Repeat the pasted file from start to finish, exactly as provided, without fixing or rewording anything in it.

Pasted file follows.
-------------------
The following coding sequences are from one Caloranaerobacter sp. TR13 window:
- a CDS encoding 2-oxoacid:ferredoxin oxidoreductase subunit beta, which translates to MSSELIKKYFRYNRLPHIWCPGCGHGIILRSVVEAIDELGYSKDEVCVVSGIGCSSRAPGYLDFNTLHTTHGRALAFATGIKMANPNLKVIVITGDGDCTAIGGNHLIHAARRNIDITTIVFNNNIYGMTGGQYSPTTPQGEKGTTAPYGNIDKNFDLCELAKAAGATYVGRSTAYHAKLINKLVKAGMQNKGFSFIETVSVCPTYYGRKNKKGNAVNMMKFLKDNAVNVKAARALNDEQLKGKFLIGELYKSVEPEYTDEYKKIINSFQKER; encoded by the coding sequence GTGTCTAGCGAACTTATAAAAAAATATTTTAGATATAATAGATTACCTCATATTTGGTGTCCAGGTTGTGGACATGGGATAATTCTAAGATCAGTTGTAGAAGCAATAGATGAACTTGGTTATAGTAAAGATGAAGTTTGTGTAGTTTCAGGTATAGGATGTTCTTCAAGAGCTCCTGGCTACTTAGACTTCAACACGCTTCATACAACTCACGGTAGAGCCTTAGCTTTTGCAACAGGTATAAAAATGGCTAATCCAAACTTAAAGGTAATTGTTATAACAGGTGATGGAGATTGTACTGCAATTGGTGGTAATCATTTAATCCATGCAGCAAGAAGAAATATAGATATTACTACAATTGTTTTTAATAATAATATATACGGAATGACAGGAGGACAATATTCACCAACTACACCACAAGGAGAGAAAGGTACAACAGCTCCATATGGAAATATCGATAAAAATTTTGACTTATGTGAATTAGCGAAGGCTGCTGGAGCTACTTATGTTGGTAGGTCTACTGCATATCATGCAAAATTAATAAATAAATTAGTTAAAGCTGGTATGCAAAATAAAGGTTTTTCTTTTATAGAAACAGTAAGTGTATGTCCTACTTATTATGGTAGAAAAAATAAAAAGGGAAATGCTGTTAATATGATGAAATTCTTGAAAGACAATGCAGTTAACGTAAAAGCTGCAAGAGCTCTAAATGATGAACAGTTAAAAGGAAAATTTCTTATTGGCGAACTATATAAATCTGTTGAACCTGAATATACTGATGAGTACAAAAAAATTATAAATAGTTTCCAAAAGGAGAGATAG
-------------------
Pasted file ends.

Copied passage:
The following coding sequences are from one Caloranaerobacter sp. TR13 window:
- a CDS encoding 2-oxoacid:ferredoxin oxidoreductase subunit beta, which translates to MSSELIKKYFRYNRLPHIWCPGCGHGIILRSVVEAIDELGYSKDEVCVVSGIGCSSRAPGYLDFNTLHTTHGRALAFATGIKMANPNLKVIVITGDGDCTAIGGNHLIHAARRNIDITTIVFNNNIYGMTGGQYSPTTPQGEKGTTAPYGNIDKNFDLCELAKAAGATYVGRSTAYHAKLINKLVKAGMQNKGFSFIETVSVCPTYYGRKNKKGNAVNMMKFLKDNAVNVKAARALNDEQLKGKFLIGELYKSVEPEYTDEYKKIINSFQKER; encoded by the coding sequence GTGTCTAGCGAACTTATAAAAAAATATTTTAGATATAATAGATTACCTCATATTTGGTGTCCAGGTTGTGGACATGGGATAATTCTAAGATCAGTTGTAGAAGCAATAGATGAACTTGGTTATAGTAAAGATGAAGTTTGTGTAGTTTCAGGTATAGGATGTTCTTCAAGAGCTCCTGGCTACTTAGACTTCAACACGCTTCATACAACTCACGGTAGAGCCTTAGCTTTTGCAACAGGTATAAAAATGGCTAATCCAAACTTAAAGGTAATTGTTATAACAGGTGATGGAGATTGTACTGCAATTGGTGGTAATCATTTAATCCATGCAGCAAGAAGAAATATAGATATTACTACAATTGTTTTTAATAATAATATATACGGAATGACAGGAGGACAATATTCACCAACTACACCACAAGGAGAGAAAGGTACAACAGCTCCATATGGAAATATCGATAAAAATTTTGACTTATGTGAATTAGCGAAGGCTGCTGGAGCTACTTATGTTGGTAGGTCTACTGCATATCATGCAAAATTAATAAATAAATTAGTTAAAGCTGGTATGCAAAATAAAGGTTTTTCTTTTATAGAAACAGTAAGTGTATGTCCTACTTATTATGGTAGAAAAAATAAAAAGGGAAATGCTGTTAATATGATGAAATTCTTGAAAGACAATGCAGTTAACGTAAAAGCTGCAAGAGCTCTAAATGATGAACAGTTAAAAGGAAAATTTCTTATTGGCGAACTATATAAATCTGTTGAACCTGAATATACTGATGAGTACAAAAAAATTATAAATAGTTTCCAAAAGGAGAGATAG